A Hilton Head Island committee endorsed a need for speed Monday.
The Public Safety Committee voted 2-1, with Councilman Lee Edwards opposed, that Town Council ask the state to increase the speed limit on the Charles E. Fraser Bridge on the Cross Island Parkway from 40 mph to 45 mph.
The limit on Palmetto Bay Road from the Palmetto Business Park to Island Crossings Shopping Center would increase from 35 mph to 45 mph, as well.
Town traffic engineer Darrin Shoemaker said some perceive the bridge, with its 40 mph limit, to be a speed trap targeting tourists. Questions about the appropriateness of the speed limit have persisted since the Cross Island Parkway opened in 1998, he said.
In recent years, residents have asserted the speed limit is too low and burdens visitors when strictly enforced, Shoemaker said. The Greater Island Council wrote the town several months ago recommending changes be considered.
"No one is doing 45 mph; they're doing 50 mph, and the natural feel for that road is 45 mph," Councilman George Williams Jr. told the committee.
The town asked the S.C. Department of Transportation to review the speed limit in the late 1990s. The department recommended increasing the limit to 45 mph for all of Palmetto Bay Road, but the council objected.
Edwards worried that increasing the limit on Palmetto Bay Road would make it less safe for drivers turning left at the traffic signal at Point Comfort and Arrow roads. The road curves there, so there's limited sight, especially when vehicles are in the opposing turn lane, he said.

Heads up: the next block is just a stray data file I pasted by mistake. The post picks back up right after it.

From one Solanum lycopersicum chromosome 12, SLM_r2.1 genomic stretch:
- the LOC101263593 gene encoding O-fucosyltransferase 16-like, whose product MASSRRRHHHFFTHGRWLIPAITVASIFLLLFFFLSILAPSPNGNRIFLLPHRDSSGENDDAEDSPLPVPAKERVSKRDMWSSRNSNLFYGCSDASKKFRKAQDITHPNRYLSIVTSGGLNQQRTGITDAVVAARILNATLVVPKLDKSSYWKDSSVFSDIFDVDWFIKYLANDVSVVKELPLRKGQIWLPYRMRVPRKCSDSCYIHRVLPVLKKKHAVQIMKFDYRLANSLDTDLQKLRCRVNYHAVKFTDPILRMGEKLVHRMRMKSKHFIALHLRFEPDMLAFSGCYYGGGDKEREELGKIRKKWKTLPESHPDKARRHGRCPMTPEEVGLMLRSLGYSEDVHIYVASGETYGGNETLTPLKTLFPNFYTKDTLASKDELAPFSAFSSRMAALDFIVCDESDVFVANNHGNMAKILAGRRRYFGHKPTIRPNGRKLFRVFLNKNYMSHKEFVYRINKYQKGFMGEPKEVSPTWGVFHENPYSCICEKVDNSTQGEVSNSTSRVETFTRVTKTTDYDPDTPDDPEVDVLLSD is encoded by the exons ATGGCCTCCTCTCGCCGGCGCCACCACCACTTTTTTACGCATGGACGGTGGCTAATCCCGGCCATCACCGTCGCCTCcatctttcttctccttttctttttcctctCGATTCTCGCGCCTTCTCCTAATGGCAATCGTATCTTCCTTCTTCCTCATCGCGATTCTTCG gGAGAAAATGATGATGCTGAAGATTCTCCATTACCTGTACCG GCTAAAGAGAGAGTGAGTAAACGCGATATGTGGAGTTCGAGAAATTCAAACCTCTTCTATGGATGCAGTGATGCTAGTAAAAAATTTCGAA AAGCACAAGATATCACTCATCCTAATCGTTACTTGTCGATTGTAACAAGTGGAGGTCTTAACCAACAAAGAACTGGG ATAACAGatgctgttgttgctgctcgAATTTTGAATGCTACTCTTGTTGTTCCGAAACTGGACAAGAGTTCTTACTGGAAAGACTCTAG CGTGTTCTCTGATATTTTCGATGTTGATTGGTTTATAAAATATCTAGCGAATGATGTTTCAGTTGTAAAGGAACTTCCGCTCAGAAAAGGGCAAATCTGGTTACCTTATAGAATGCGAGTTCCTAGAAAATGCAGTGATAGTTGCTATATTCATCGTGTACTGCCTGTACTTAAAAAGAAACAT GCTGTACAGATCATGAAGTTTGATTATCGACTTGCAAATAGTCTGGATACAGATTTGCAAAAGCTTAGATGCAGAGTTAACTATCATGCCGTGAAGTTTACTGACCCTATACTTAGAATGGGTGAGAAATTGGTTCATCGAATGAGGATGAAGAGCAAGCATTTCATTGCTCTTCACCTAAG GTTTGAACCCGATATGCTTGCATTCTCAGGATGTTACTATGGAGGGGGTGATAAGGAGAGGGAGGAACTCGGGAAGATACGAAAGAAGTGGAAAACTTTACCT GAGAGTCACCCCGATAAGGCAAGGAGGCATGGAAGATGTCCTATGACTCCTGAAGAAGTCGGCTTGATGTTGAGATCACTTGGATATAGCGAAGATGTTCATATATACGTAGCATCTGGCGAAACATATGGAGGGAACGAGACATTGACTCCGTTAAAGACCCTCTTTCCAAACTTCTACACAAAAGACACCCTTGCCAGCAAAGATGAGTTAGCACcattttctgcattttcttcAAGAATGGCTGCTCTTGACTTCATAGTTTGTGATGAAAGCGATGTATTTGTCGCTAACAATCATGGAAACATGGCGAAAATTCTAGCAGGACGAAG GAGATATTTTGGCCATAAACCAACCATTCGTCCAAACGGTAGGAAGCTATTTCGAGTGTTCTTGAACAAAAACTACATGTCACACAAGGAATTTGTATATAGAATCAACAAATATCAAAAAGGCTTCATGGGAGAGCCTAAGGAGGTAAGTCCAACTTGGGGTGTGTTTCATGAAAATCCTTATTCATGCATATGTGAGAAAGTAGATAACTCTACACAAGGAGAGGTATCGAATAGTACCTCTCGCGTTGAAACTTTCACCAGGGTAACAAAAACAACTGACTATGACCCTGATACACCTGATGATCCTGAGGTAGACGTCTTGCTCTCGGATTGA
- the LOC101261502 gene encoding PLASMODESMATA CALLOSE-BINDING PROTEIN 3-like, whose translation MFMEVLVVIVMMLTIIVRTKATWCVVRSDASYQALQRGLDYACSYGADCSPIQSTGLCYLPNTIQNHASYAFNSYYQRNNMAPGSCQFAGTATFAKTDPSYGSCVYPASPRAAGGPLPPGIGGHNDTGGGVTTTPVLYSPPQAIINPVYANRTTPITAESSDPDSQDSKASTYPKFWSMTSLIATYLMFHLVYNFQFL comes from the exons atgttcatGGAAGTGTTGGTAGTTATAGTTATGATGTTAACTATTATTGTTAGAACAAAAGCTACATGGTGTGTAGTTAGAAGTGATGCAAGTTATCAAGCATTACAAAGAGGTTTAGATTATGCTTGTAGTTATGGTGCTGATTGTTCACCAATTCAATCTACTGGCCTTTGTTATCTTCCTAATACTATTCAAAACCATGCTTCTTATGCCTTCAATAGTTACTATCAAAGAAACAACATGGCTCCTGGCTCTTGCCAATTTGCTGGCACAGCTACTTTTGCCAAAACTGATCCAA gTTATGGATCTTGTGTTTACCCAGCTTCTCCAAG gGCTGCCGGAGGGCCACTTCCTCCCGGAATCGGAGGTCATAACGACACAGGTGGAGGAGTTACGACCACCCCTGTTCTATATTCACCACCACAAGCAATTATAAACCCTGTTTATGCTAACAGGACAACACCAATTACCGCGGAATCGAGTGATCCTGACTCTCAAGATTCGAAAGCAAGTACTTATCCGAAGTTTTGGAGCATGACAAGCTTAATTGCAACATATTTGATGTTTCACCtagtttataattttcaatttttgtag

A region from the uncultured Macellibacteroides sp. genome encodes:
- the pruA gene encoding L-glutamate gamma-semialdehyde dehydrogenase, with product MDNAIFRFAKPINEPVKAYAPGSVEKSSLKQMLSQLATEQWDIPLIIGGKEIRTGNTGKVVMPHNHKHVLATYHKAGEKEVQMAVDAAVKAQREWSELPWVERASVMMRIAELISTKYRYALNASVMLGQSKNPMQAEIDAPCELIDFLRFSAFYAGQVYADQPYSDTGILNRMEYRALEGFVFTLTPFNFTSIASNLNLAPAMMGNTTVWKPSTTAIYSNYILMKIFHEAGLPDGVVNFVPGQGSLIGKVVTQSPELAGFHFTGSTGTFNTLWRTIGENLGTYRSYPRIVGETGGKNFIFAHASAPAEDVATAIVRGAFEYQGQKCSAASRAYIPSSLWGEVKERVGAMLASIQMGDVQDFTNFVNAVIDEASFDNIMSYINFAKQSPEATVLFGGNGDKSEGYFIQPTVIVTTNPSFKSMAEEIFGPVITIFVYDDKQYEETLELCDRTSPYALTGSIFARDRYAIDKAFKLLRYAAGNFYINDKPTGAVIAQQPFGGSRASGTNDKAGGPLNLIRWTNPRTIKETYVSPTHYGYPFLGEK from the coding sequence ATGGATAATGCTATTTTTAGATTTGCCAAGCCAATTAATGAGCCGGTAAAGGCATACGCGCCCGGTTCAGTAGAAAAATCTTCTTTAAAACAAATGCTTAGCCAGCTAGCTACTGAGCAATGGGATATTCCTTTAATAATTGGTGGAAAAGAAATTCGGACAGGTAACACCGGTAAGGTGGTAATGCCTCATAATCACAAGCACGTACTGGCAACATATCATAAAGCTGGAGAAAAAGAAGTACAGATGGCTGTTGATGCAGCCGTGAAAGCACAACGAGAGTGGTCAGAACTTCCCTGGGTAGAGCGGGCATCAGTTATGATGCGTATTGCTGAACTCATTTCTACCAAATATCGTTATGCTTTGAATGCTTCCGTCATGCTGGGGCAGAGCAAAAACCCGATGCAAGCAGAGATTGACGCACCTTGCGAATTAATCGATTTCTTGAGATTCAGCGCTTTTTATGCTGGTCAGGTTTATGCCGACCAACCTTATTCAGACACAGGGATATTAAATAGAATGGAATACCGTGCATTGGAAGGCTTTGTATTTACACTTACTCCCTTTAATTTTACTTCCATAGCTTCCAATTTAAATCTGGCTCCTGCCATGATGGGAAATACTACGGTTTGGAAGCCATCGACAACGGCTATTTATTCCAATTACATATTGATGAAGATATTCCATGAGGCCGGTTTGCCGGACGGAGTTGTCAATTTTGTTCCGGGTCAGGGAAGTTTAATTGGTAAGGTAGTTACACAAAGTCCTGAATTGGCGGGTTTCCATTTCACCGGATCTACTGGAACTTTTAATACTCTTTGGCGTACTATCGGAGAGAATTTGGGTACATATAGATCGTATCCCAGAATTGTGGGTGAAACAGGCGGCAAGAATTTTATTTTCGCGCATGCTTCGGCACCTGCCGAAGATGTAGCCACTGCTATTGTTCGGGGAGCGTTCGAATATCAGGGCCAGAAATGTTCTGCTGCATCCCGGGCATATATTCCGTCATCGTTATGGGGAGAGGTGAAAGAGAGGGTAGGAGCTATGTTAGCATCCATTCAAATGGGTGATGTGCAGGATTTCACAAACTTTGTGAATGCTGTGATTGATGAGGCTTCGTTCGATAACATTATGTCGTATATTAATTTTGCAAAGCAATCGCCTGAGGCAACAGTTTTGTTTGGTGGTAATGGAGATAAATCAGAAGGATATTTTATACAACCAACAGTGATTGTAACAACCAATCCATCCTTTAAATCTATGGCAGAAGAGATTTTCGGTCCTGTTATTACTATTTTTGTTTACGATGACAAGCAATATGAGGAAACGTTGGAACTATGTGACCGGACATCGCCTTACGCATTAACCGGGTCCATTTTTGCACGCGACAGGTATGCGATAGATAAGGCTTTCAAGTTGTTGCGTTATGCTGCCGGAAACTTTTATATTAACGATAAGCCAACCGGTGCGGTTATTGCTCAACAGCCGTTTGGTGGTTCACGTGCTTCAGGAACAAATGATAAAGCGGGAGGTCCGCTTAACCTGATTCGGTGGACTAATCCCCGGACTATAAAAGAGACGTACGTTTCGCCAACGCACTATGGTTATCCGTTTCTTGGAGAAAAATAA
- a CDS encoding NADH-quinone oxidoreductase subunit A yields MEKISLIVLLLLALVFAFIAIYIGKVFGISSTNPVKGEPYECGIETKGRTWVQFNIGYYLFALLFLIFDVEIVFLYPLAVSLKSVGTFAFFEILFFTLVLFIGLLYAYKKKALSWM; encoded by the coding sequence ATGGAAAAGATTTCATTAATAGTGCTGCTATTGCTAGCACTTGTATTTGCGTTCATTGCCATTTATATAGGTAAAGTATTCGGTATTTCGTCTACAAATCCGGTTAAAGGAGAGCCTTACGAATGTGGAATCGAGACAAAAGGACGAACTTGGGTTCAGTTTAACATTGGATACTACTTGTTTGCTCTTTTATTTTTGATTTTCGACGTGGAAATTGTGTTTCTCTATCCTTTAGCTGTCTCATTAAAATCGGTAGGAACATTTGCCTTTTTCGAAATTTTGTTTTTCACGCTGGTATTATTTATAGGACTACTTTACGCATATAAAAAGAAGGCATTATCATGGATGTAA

Committee chairman and Councilman Bill Harkins said increasing the limit on the bridge and then dropping to 40 mph on Palmetto Bay Road would be too much of a "jolt" for drivers. Keeping the speed to 45 mph until the shopping center makes getting on and off the bridge "seamless," he said.
Capt. Toby McSwain of the Beaufort County Sheriff's Office told the committee Nov. 7 that a more appropriate speed limit might ease enforcement.
"We think it's a good decision," McSwain said then.
Also, the committee unanimously recommended the town manager find about $6,000 to install thermoplastic domes along the toll bridge. The domes would act as "rumble strips," alerting drivers who veer too close to bicyclists, joggers and walkers who use the bridge's shoulders.
Committee members had asked staff to find ways to separate vehicle and non-vehicle traffic on the bridge. The DOT, however, said it will not allow a barrier between traffic lanes and the "breakdown lanes," which must remain for disabled vehicles, Shoemaker said.
Shoemaker could not recall an instance of a motorist striking a bicyclist or pedestrian on the bridge. Nevertheless, committee members said more should be done to improve safety for walkers and bicycle riders.
"There are a lot of distractions that can happen driving over the bridge on a nice day," Harkins said.
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